While there's a fair amount of blues on film from the past and present, blues fans have a less bountiful selection of goodies to choose from than rock and jazz lovers. The blues, having usually lurked at the commercial margins, has gotten less media exposure than some other forms of popular music. That means less cameras whirring at both television studios and live festivals; it also means less serious documentaries about the subject.
But the number of blues film clips may surprise you. In the early days of the music business, movie studios occasionally filmed musical shorts (called "soundies" for a time) that would run in theaters, as sort of Stone Age precursors to MTV. One of the first of these was a short film starring Bessie Smith that was built around her performance of the theme song, "St. Louis Blues." The blues revival of the 1960s found many of the rediscovered acoustic bluesmen being filmed for the first time, at folk festivals, by folklorists, or by television companies such as the BBC and PBS. As the blues assumes its rightful place as a pillar of American culture, there will no doubt be more and more historical documentaries of the music.
A trip to the video store (or, for that matter, a large music retail store) often yields a decent selection of blues videos to choose from, especially if you live in an urban area or university town. Those without access to these resources can still, for a larger cash outlay, order the videos themselves via roots music mail-order services such as Down Home Music. There are already so many blues videos that a comprehensive rundown is impossible to complete in a few paragraphs. Here we'll simply point readers to some of the best sources.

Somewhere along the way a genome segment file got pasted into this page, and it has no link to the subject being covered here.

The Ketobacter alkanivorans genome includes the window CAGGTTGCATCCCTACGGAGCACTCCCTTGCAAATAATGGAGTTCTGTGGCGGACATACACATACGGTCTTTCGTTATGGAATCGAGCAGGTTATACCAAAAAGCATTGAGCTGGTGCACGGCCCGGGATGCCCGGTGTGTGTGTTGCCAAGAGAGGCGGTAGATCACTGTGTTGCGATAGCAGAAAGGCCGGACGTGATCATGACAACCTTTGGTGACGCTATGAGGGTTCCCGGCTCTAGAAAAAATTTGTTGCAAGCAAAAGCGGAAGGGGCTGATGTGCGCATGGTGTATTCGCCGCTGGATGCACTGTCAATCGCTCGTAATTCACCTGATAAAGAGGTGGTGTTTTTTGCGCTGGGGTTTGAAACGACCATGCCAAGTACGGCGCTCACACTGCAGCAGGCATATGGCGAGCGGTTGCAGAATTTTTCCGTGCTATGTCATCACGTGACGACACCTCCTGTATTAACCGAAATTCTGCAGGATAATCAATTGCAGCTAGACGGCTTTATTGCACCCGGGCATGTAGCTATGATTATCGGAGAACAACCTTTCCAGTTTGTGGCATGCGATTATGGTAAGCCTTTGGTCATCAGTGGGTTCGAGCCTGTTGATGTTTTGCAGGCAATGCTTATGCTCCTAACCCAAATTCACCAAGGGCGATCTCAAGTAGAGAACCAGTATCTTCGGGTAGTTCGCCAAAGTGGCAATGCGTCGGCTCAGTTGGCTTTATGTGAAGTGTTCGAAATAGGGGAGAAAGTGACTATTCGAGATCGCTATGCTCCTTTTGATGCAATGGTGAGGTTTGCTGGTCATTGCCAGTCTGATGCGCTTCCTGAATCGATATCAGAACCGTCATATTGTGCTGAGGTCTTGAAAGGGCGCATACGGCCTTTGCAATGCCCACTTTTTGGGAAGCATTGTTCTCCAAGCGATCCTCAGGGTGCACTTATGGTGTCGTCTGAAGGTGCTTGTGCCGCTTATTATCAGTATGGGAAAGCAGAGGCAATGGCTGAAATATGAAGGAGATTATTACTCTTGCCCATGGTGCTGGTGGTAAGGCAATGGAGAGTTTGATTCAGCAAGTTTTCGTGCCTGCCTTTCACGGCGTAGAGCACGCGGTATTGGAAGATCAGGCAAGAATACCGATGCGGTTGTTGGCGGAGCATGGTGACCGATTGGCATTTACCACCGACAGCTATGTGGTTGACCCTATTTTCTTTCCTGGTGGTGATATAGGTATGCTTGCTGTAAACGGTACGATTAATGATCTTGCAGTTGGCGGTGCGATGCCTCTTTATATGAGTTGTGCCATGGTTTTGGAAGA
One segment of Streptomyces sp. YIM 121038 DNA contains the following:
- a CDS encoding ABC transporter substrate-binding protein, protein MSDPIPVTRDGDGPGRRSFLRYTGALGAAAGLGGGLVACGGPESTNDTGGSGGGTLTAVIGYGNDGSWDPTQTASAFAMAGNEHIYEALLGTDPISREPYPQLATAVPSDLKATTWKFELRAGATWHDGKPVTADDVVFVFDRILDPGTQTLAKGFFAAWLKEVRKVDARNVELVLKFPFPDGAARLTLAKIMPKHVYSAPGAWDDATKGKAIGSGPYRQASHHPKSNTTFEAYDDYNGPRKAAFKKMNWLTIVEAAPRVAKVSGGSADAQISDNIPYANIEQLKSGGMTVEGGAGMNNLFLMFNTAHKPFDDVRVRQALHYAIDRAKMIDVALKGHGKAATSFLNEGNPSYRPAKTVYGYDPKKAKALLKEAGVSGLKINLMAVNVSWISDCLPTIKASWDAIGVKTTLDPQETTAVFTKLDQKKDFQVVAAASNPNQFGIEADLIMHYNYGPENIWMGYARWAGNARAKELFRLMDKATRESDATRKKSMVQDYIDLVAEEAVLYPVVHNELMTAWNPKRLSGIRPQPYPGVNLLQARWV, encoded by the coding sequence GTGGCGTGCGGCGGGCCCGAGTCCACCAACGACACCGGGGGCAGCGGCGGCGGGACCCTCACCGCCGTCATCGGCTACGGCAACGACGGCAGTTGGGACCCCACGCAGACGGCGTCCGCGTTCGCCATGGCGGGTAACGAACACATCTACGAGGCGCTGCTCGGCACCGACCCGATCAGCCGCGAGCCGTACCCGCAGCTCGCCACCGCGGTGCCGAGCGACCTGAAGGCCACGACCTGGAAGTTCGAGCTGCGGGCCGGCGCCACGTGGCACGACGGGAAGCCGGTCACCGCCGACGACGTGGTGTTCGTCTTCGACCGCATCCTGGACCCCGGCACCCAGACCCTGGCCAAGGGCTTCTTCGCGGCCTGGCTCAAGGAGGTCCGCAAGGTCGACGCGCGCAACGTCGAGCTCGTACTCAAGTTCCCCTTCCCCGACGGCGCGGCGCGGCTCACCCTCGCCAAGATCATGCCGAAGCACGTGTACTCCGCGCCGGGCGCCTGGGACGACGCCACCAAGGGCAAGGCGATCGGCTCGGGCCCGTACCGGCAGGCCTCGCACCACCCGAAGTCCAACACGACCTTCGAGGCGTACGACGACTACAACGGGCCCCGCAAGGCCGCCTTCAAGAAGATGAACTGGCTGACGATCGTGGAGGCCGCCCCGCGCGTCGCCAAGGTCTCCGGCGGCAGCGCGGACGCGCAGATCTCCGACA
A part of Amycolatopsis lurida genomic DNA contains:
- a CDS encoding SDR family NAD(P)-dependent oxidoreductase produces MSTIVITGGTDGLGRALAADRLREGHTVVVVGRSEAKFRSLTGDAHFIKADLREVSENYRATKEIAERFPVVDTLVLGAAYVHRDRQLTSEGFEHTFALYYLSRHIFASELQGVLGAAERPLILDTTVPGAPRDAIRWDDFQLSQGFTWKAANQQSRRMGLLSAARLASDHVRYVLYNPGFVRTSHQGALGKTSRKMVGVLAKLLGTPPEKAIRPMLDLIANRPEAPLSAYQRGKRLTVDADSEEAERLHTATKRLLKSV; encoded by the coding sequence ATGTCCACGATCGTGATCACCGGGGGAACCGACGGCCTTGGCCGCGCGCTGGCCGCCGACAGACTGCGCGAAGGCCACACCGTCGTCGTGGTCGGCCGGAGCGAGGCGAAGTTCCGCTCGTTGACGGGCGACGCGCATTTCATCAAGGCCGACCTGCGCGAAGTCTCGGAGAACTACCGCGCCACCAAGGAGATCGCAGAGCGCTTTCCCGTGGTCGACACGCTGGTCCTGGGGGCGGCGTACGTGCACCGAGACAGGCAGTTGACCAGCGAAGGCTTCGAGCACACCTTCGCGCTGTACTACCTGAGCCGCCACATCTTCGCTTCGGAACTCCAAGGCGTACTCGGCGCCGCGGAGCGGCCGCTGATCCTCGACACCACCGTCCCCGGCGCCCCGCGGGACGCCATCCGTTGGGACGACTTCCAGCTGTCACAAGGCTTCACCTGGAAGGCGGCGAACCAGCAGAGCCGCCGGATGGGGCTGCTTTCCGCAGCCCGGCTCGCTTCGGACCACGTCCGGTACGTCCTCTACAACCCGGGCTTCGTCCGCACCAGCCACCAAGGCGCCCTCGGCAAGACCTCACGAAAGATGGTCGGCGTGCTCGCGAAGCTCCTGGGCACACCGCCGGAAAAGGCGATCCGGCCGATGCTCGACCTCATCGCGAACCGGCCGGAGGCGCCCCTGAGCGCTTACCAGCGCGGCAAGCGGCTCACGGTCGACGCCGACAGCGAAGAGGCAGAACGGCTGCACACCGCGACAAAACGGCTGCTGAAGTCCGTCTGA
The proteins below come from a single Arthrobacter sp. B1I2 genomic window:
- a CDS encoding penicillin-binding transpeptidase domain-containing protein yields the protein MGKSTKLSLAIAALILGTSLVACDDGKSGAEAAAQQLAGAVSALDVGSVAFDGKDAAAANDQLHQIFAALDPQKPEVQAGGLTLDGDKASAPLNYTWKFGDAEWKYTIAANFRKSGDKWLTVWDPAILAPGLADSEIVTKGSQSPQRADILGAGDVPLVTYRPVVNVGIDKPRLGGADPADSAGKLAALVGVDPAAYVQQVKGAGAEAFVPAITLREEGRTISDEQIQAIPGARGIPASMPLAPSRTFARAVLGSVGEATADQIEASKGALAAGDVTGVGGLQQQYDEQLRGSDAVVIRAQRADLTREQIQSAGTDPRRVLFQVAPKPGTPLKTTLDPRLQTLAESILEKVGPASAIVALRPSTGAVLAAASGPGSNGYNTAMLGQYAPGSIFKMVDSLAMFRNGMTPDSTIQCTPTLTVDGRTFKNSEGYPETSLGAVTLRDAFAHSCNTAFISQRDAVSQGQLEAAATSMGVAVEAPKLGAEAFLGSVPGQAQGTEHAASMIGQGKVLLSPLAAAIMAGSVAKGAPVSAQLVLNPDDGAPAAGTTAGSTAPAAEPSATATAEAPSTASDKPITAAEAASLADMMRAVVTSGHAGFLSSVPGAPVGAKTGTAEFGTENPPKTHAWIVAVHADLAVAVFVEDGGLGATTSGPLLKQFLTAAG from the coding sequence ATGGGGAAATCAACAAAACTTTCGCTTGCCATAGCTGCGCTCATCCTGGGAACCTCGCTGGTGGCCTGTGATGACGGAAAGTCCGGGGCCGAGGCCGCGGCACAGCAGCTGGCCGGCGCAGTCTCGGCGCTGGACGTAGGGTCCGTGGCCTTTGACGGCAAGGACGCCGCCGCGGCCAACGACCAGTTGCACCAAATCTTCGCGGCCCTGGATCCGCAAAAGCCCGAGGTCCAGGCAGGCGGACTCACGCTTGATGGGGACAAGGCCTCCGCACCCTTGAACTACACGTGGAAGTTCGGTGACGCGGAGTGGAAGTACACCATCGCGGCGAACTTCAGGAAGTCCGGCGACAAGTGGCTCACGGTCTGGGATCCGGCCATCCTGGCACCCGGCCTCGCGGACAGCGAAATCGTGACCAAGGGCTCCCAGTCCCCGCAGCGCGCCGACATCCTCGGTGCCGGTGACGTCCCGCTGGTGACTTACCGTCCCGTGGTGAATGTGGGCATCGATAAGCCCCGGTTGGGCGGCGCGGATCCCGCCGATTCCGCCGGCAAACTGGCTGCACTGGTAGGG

The two companies with the largest blues video catalogs are Vestapol and Yazoo. Vestapol's line is oriented toward the guitar player, with entire collections of clips for country blues guitar, Texas blues, and bottleneck guitar. Contrary to the impression you might get from a catalog listing, these are not instructional videos, but actual footage of the bluesmen and blueswomen themselves in performance. The appeal is not limited to guitar players (though they can certainly find much to admire); it's geared toward general blues fans, giving them a chance to watch their heroes in action.
There is an unavoidably inconsistent quality about the compilations, due to the varying nature of the sources. A sterling color clip from the BBC lies shoulder-to-shoulder, for instance, with grainy black-and-white footage in somebody's rundown kitchen (which can have an admitted charm all its own). The performances can vary as well; the elderly blues rediscoveries of the '60s can play as well as they did in their prime or, due to failing health, turn in performances that may have been best withheld from circulation, even given the rarity of clips in the field.
But this shouldn't dissuade blues enthusiasts from picking up Vestapol compilations, which are assembled with care. Each one is selected to ensure a diversity of content, and includes detailed liner notes about the musicians and the clips. Certainly the best of them are riveting; a trance-like John Lee Hooker playing solo, for instance, or a Swedish TV clip of Josh White suavely sticking a cigarette behind his ear as he plays. There are also entire compilations devoted to the work of major figures like Hooker, Albert King, and Freddie King. The Freddie King compilation The Beat!! is especially sweet, gathering about a dozen vintage color live film clips from a Texas-based R&B/soul TV show of the mid-'60s. (Vestapol also has several videos of jazz guitar players available.)